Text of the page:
death among Métis and non-Status Indians, compared with non-Aboriginal
adults, and assesses the influence of socio-economic factors on
disparities in premature mortality. 


Breast cancer incidence higher among wealthier women

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The April 2011 online edition of the Stats Can journal Health Reports contains an article reporting how, unlike several other diseases, female breast cancer in developed countries is higher among women in higher income groups. They conclude that this association with income “may be partly related to differences in parity and screening mammography, but other factors remain to be identified.” 

For more details about this study, by Marilyn J. Borugian, John J. Spinelli, Zenaida Abanto, Chen Lydia Xu and Russell Wilkins, see:
Summary of key findings
Full text of article in HTML
News release in The Daily

The Health of Lesbian, Gay, Bisexual, and Transgender (LGBT) People: Building a Foundation for Better Understanding

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This new report, by the Committee on Lesbian, Gay, Bisexual, and Transgender Health Issues and Research Gaps and Opportunities; the Board on the Health of Select Populations; and the Institute of Medicine, sets an agenda for “essential” research needed to form a fuller understanding of LGBT health issues, including:

   * Demographic data across the life course and subpopulations;
   * Information on the role social structures — such as families, schools and workplaces — play in the lives and health of LGBT people;
   * Data on the health care inequities LGBT people face; and
   * Transgender-specific research, including the health implications of hormone use.

Because LGBT people are a minority of the population, it is often difficult for researchers to recruit sufficient numbers for their studies to yield meaningful data. It’s also difficult for researchers to synthesize data when existing studies and surveys use a variety of definitions as to who is included in specific category groups.

The summary is available (at no charge) on this site.


Risks of calcium supplements could outweigh benefits for some women

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A recent article in the British Medical Journal by New Zealand researchers raises concerns about calcium supplements, showing that calcium tablets (not the calcium found in food) can raise the risk of heart disease. Many women take calcium supplements with vitamin D to prevent osteoporosis after they reach menopause.

Read about it in the Globe and Mail: Calcium tablets’ risk could outweigh benefits

Read the original aritcle in BMJ: Calcium supplements with or without vitamin D and risk of cardiovascular events: reanalysis of the Women’s Health Initiative limited access dataset and meta-analysis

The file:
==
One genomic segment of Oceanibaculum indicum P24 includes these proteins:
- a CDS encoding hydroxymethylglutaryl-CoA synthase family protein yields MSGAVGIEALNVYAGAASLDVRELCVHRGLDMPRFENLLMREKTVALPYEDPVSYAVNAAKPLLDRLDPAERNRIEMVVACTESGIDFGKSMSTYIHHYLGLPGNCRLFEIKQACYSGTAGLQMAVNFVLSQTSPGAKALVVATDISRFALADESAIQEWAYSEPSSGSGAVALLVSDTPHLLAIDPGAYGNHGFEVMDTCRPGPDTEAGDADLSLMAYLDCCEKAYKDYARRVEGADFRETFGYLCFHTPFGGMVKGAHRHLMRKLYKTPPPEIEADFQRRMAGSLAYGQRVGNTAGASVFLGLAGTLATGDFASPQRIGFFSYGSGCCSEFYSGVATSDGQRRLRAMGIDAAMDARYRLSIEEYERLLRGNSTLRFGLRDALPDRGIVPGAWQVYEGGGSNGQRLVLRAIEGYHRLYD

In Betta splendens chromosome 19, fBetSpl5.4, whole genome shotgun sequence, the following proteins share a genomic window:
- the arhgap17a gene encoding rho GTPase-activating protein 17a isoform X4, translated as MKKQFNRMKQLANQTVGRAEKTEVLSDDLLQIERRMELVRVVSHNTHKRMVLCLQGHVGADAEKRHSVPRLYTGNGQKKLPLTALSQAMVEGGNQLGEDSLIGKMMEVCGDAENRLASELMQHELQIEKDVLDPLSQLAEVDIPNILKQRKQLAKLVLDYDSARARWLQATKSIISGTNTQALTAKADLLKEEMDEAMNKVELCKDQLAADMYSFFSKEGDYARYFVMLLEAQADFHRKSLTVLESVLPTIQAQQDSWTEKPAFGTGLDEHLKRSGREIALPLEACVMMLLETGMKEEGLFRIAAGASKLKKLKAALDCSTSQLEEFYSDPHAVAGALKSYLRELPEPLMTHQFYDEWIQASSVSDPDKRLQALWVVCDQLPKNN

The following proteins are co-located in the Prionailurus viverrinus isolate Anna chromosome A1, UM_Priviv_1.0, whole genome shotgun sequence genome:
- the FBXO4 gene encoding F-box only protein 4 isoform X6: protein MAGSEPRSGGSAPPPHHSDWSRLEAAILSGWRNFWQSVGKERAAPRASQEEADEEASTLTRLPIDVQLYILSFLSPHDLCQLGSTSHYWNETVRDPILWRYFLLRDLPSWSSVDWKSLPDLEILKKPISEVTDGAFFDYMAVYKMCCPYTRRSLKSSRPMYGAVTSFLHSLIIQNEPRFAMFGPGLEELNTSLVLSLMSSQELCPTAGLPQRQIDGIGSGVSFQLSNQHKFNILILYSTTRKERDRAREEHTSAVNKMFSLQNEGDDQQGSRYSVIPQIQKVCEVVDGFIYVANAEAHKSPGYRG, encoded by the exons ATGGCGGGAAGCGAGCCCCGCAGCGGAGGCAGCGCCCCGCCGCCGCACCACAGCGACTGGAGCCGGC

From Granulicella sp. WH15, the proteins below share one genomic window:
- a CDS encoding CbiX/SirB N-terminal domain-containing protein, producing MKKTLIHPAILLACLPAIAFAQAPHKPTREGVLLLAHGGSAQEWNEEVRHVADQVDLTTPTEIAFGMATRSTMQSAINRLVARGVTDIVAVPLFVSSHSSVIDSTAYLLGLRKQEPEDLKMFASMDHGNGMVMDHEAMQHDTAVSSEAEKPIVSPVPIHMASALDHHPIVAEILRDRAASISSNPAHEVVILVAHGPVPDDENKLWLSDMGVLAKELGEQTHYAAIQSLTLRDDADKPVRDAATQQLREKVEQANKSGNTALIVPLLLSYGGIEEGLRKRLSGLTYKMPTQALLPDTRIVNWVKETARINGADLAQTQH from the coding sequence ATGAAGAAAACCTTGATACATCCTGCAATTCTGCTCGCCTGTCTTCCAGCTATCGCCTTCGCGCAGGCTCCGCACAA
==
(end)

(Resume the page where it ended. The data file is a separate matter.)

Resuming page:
Population Health Intervention Research Casebook

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The Canadian Population Health Initiative (CPHI) of the Canadian Institute for Health Information (CIHI), in partnership with the Institute of Population and Public Health (IPPH) of the Canadian Institutes of Health Research (CIHR), produced a casebook that showcases population health intervention research (PHIR) in Canada.

The over-arching theme that guides the research cases presented in the casebook is health equity. The content is organized and presented within three broad categories: exploring implementation processes that support PHIR; evaluating setting-specific programs; and researching multi-component, community-wide interventions. Within these categories, the research cases explore the theoretical and methodological approaches used in the field of PHIR; demonstrate impact and lessons learned; illustrate uptake by program planners and policy decision-makers; and identify implications for research, policy and practice.

To download your copy of the report, visit CIHI or CIHR.


Antidepressants linked to cancer risk in women, research bias is suggested

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Antidepressants may be linked to a slight increased risk of breast and ovarian cancers, even at low doses, according to the results of a new systematic review. The increased risk is particularly stronger for women taking newer, selective-serotonin re-uptake inhibitor drugs (SSRIs) compared to older antidepressants.

The Harvard University researcher, Lisa Cosgrove, also found a possible bias in the research studies that she reviewed. In her review of 61 studies, she found that all independent studies saw a connection between antidepressants and breast cancer, while most of the company-sponsored studies did not mention any link.

Read the article in PloS ONE: Antidepressants and Breast and Ovarian Cancer Risk: A Review of the Literature and Researchers' Financial Associations with Industry

CTV reports on the bias suggested by the research: Study suggests bias in antidepressant, cancer research

See the story on the reseach in Bloomberg: Breast-Cancer Link to Paxil Drug Category Found in Antidepressant Research

Read the commentary on Pharmalot:  Antidepressants, Breast Cancer & Industry Studies